Asked today for the umpteenth time on the drawn out race for the Democratic presidential nomination and if the sniping between Democratic rivals Senators Hillary Clinton and Barack Obama will fracture the Democrats, Senate Majority Leader Harry Reid strayed from his rote answer that competition is good for the party. "Makes me bitter,"
he said instead, referencing 'bitter'-gate and making light of the recent rhetorical controversy surrounding Sen. Barack Obama's characterization of how small-town Pennsylvanians react to the poor economy.
"This is all going to be over fairly soon," he said, returning to his normal answer. "I think it's been healthy for our country, healthy for our party."
Reid also said a bonus of the drawn-out contest and grassroots fundraising for the Democratic candidates has instituted defacto campaign finance reform without a law.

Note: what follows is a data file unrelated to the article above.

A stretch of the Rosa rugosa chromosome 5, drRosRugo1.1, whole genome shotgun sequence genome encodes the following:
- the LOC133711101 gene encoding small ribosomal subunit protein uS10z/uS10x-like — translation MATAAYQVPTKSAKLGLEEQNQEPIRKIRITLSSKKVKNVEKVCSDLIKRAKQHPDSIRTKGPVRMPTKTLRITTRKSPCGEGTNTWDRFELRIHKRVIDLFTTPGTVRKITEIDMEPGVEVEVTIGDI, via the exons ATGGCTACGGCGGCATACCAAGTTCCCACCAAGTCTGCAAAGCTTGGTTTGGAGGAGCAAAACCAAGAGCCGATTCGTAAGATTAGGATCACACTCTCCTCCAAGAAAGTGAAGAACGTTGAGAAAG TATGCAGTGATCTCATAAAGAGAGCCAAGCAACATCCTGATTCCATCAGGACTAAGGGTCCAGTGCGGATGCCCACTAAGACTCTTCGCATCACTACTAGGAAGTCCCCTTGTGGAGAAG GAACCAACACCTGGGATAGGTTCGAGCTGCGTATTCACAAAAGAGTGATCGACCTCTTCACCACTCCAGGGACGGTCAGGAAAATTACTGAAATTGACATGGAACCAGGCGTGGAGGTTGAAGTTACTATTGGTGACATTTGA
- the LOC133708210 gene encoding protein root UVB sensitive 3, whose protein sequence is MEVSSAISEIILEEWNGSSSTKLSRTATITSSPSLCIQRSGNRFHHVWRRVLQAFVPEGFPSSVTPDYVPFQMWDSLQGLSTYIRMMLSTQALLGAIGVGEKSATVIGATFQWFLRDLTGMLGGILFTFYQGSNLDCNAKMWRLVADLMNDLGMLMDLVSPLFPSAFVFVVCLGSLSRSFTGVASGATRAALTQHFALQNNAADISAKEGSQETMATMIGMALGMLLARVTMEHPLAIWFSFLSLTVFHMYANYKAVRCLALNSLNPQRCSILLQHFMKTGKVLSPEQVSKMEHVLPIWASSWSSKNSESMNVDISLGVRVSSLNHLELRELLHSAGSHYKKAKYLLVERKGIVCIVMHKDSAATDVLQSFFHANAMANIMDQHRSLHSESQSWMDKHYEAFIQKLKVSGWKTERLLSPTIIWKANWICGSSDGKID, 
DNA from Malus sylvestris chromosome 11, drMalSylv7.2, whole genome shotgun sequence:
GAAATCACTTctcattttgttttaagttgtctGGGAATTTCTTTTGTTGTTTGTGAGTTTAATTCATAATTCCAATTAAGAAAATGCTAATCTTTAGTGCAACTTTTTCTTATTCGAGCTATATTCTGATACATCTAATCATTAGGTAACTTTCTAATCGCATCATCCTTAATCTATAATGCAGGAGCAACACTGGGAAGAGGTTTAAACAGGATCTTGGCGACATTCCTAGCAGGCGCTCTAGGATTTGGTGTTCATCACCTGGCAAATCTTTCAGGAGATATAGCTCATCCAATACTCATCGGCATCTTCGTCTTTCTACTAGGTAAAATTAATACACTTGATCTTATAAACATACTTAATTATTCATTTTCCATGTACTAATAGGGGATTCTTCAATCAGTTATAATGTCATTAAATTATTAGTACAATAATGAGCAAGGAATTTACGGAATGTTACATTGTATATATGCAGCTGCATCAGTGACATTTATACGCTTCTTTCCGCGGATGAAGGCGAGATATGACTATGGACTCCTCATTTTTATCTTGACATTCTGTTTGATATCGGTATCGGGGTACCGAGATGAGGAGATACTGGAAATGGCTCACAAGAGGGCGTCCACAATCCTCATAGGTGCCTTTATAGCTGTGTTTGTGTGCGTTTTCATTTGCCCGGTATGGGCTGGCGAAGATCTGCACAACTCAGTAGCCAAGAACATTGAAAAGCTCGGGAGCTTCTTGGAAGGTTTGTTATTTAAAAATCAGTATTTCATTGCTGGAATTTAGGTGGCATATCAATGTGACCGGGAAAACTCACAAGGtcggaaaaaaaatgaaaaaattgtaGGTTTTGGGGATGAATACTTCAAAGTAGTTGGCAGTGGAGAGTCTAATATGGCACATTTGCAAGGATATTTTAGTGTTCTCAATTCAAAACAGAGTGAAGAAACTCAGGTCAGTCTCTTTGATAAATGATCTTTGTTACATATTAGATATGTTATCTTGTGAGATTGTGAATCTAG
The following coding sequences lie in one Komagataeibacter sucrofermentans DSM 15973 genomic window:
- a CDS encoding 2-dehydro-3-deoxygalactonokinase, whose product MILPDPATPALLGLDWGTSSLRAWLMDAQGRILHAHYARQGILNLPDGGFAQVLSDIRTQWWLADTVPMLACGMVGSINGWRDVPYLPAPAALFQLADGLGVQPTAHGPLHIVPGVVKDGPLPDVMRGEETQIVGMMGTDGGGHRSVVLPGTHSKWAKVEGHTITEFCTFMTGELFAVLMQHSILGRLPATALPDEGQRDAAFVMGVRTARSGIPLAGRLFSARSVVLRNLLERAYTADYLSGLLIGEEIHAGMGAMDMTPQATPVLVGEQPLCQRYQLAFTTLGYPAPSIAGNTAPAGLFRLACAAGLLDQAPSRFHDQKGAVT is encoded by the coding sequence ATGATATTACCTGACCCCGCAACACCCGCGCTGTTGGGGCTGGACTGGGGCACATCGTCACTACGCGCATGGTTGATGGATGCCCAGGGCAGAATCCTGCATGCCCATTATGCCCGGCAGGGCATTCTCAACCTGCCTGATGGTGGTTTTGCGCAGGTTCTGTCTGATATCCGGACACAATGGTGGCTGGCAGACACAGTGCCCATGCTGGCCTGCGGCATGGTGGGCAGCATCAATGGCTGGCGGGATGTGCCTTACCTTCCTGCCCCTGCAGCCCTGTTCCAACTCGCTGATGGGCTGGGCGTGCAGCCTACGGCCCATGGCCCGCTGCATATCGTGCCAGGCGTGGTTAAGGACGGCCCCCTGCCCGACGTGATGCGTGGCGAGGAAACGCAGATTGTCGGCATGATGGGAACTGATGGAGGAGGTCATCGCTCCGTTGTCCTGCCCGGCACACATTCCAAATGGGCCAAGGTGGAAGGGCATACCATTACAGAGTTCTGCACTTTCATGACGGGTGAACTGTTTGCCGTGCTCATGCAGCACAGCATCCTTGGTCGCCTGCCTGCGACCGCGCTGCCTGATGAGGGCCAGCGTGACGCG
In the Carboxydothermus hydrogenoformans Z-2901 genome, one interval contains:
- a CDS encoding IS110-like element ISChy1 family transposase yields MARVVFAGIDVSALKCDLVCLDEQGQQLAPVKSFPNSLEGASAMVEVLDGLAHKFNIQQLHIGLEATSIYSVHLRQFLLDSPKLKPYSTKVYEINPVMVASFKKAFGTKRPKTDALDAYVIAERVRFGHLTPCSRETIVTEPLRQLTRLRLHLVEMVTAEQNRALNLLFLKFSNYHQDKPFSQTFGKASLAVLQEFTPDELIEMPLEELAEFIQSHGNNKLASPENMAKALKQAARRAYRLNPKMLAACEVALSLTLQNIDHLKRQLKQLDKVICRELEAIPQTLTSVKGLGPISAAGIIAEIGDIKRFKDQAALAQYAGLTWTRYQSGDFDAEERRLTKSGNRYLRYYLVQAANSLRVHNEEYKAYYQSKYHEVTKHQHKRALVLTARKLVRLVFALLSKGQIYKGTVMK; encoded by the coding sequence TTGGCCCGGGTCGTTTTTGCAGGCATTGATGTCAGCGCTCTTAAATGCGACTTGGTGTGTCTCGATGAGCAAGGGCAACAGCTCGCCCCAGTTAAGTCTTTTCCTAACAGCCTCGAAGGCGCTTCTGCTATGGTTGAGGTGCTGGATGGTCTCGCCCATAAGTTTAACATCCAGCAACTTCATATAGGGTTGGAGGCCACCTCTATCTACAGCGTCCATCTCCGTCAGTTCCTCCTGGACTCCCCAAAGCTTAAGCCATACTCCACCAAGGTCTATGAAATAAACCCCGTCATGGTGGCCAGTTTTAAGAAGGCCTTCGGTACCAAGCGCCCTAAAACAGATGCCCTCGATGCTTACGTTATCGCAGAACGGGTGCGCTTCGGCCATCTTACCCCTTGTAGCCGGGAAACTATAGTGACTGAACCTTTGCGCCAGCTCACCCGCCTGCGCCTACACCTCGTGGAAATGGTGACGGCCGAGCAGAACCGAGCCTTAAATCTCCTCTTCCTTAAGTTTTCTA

"We have had a change in the campaign financing of this country, not because of our passing a law, but because of great candidates stimulating the interest of the American people, and that's why they've -- over the Internet and other ways, small checks, checks averaging less than $100 a person -- have poured money into Clinton- Obama campaigns," Reid said. "I think that's good."
This is a sentiment the Obama campaign has pushed as the Illinois Senator has looked for a way to utilize his record-breaking fundraising despite an earlier pledge that he would use public financing. ABC News